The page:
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BACKSTORY: Remembering Louis Rasminsky

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Louis Rasminsky BANK OF CANADA PHOTO
Louis Rasminsky BANK OF CANADA PHOTO

The photographs of Prime Minister Justin Trudeau’s new cabinet that show men and women of diverse religions, ethnic groups and backgrounds is yet another example of how much Canada has changed during the past five decades.

Fifty-four years ago, John Diefenbaker’s cabinet members were white Protestant and Catholic middle-aged men. The one exception was Ellen Fairclough, the first woman Canadian cabinet minister. There was also Michael Starr, the first Canadian cabinet minister of Ukrainian descent.

That’s the way it had always been in Ottawa. Women and ethnic minorities, including Jews, were few and far between in positions of power in government or the bureaucracy. Though by the 1950s several provinces had passed progressive human rights legislation, eliminating blatant discrimination like anti-Semitic property covenants, the upper echelons of Canadian society generally remained closed to anyone but members of the country’s Anglo establishment.

In 1961, however, Diefenbaker made one truly enlightening appointment. He selected Louis Rasminsky, a brilliant Jewish banking and finance expert, as the third governor of the Bank of Canada, a position he held until 1973.

READ: Emerson Swift Mahon – Canada’s first black Jew

The Diefenbaker government had been embroiled in a nasty public feud over monetary policy with Rasminsky’s predecessor, James Coyne, who had resigned. Rasminsky was the deputy governor and Canada’s key player on the International Monetary Fund. He was the obvious person to replace Coyne. Still, in an era when there were no Jewish executives at Canada’s chartered banks, when restrictions on hiring Jews in various professions persisted, and when social clubs had gentile-only membership rules, Rasminsky’s appointment was fairly remarkable.

Rasminsky, who died in 1998 at the age of 90, was born in Montreal. His father’s family had its roots in Poland and his mother came from a prominent Jewish family in St. Catherines, Ont. As a young man, Lou, as he was called, was a committed Zionist and involved with Young Judaea. The Rasminskys moved to Toronto, and in 1925 Lou graduated from Harbord Collegiate. A stellar student, he was his class valedictorian. He continued his education at the University of Toronto. When he did not win a graduate scholarship to Cambridge, one of his professors convinced a wealthy member of the Toronto Jewish community to create a new scholarship. Owing to that financial support, Rasminsky was able to study at the London School of Economics, an opportunity that changed his life.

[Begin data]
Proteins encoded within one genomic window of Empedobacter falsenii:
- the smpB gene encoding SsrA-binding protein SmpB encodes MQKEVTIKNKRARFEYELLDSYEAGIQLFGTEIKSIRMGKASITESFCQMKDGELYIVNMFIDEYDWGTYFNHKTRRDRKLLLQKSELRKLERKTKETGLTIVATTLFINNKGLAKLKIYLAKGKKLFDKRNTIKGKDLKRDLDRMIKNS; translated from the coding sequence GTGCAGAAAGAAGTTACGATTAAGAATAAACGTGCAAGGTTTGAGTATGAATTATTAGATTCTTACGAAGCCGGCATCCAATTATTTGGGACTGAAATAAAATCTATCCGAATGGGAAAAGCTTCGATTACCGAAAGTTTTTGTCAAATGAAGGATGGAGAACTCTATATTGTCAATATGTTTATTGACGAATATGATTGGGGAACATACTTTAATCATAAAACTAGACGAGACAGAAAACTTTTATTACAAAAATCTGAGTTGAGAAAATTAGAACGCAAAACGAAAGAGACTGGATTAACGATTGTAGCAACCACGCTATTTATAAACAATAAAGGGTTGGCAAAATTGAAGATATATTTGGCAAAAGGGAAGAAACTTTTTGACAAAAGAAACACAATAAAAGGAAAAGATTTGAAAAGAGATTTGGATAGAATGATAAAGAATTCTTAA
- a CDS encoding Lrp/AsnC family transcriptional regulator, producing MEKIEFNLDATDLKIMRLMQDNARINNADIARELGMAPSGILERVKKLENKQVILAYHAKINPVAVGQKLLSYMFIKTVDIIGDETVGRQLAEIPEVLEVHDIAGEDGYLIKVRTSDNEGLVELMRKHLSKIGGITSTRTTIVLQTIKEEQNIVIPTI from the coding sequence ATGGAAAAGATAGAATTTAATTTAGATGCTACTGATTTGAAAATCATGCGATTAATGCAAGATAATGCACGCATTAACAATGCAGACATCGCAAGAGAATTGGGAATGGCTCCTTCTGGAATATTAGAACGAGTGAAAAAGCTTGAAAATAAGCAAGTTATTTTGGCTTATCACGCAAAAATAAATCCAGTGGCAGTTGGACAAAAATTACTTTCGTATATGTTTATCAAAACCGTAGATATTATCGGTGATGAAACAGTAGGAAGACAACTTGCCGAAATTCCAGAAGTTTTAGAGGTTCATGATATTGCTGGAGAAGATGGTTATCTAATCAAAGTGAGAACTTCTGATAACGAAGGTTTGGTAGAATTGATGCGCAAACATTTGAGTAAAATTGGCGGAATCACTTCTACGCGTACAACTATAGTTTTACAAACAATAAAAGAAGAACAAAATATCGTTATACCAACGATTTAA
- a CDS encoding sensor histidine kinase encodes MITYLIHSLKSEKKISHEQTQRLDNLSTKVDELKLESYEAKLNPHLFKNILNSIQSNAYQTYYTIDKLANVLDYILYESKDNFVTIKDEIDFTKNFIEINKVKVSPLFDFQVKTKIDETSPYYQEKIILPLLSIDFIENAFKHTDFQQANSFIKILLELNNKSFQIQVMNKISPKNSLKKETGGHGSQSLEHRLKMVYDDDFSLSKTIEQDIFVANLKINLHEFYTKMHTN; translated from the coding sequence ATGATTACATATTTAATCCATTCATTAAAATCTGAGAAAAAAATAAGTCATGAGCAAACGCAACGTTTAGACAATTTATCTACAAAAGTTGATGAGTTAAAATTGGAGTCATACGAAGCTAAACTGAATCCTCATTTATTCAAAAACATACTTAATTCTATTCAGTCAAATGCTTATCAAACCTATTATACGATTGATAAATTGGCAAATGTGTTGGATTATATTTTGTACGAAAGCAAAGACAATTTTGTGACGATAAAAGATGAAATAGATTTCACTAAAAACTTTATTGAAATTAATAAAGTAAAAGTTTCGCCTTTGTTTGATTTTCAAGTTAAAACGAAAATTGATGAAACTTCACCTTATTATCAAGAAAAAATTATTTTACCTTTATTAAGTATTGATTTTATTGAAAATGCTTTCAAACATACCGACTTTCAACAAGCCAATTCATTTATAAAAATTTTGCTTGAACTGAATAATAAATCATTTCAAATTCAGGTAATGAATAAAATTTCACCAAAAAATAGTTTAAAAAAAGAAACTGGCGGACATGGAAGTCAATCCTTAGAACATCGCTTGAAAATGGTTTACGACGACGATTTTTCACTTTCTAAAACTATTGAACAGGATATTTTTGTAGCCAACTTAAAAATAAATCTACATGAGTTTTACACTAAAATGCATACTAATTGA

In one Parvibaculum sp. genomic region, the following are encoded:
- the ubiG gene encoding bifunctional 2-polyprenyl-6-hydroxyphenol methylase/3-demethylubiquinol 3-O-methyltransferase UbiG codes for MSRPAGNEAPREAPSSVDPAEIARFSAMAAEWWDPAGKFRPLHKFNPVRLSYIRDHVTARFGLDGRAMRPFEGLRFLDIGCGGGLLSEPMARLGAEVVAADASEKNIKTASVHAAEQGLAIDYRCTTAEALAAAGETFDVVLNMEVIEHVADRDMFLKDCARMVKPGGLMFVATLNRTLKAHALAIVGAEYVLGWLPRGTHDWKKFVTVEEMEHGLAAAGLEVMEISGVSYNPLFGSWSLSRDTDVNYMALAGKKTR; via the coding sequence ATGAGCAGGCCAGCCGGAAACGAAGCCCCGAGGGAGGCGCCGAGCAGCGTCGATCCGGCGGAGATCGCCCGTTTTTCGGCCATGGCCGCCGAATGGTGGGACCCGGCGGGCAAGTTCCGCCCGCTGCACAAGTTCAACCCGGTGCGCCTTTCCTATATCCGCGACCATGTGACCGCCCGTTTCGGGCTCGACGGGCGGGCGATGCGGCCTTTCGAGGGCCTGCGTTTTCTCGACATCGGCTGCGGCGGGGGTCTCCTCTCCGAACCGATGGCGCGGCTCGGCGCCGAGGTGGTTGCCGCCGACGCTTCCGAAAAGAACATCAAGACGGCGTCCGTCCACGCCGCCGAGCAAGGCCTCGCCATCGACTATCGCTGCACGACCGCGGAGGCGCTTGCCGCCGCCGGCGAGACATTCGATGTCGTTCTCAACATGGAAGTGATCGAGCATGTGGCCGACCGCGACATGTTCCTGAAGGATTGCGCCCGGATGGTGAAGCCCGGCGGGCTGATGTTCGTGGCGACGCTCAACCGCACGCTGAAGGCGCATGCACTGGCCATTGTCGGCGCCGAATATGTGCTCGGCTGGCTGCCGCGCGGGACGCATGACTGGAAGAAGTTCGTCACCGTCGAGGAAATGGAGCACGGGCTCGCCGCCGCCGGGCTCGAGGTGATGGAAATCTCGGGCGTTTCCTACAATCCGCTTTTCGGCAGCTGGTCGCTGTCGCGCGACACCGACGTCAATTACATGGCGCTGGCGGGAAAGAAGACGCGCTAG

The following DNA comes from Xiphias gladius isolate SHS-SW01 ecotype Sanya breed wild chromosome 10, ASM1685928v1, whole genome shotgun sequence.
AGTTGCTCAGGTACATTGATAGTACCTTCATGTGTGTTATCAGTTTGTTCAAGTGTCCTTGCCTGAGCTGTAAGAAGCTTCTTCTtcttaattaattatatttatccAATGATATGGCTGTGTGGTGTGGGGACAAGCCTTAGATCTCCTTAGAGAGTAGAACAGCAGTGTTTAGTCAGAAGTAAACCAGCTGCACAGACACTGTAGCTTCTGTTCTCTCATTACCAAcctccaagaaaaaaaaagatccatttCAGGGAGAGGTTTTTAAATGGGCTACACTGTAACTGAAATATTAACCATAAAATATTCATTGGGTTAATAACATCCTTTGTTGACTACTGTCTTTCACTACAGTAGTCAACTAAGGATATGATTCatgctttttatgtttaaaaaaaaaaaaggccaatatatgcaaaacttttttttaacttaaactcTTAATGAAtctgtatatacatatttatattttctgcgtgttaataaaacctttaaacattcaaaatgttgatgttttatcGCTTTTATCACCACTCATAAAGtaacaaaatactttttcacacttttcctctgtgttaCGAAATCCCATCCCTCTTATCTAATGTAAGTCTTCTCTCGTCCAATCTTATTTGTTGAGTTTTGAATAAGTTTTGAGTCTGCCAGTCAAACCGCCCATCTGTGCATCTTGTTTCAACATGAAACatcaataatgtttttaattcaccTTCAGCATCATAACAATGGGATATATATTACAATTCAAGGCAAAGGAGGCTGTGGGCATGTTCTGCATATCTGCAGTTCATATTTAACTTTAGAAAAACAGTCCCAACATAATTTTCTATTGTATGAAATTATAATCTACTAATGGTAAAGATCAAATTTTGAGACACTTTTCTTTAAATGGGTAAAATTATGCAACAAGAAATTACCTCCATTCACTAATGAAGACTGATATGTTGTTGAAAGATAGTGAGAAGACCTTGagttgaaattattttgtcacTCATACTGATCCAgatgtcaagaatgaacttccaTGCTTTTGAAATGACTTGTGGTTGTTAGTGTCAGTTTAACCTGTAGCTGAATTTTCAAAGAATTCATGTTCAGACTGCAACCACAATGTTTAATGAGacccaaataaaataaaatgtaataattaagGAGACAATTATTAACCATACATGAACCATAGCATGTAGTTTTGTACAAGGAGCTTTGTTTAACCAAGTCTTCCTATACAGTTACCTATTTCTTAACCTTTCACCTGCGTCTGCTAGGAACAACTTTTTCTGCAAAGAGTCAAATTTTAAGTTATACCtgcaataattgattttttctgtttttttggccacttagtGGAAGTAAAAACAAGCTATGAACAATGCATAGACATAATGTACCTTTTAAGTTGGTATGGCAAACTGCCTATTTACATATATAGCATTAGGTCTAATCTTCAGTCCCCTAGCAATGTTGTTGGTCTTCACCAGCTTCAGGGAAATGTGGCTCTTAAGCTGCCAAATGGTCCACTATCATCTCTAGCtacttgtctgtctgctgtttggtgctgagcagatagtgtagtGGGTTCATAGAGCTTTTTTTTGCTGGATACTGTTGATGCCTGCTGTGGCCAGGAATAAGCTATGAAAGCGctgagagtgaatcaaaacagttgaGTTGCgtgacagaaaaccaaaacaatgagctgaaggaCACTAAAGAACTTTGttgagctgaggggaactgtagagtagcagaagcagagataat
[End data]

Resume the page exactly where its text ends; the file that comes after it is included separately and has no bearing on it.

In 1930, when he was only 22 years old, he beat out 300 other candidates and was hired by the League of Nations as an economist. As he later told the story, upon receiving the appointment he cabled his girlfriend, Lyla Rotenberg, in Toronto: “Have accepted job League of Nations at 13,700 Swiss francs [per year]. Will you marry me?” She answered: “What is the exchange rate of the Swiss franc?” The couple soon married, though their son, Michael Rasminsky, has said that this oft-repeated anecdote is “apocryphal.”

Rasminsky eventually left Geneva and joined the nascent Bank of Canada in 1939. While Rasminsky was a star at the bank, particularly after World War II when he played a key role in establishing a viable international monetary system, his ascension to the position of governor was repeatedly blocked because of anti-Semitism. As his biographer, Bruce Muirhead, has noted, in the early 1950s, MPs asked in the House of Commons “Why it was that a Polish Jew was considered fit to manage the country’s foreign exchange?” And in official circles, it was known that the chartered banks did not want a Jew as head of the Bank of Canada. That prejudice held until Diefenbaker became prime minister.

Rasminsky insisted that the country’s monetary policy was ultimately the responsibility of the federal government, a significant clarification of the relationship between the government and the bank. Rasminsky tried to adhere to the “Keynesian prescription of maintaining low interest rates to promote job growth.” Near the end of his tenure in the volatile early 1970s, he was compelled to set interest rates higher.

Charming with a great sense of humour, Louis Rasminsky was, Muirhead has written, “a man of honesty, integrity, and purpose” and arguably the most “humanitarian” central banker Canada has ever had. 


Historian Allan Levine’s most recent book is Toronto: Biography of a City.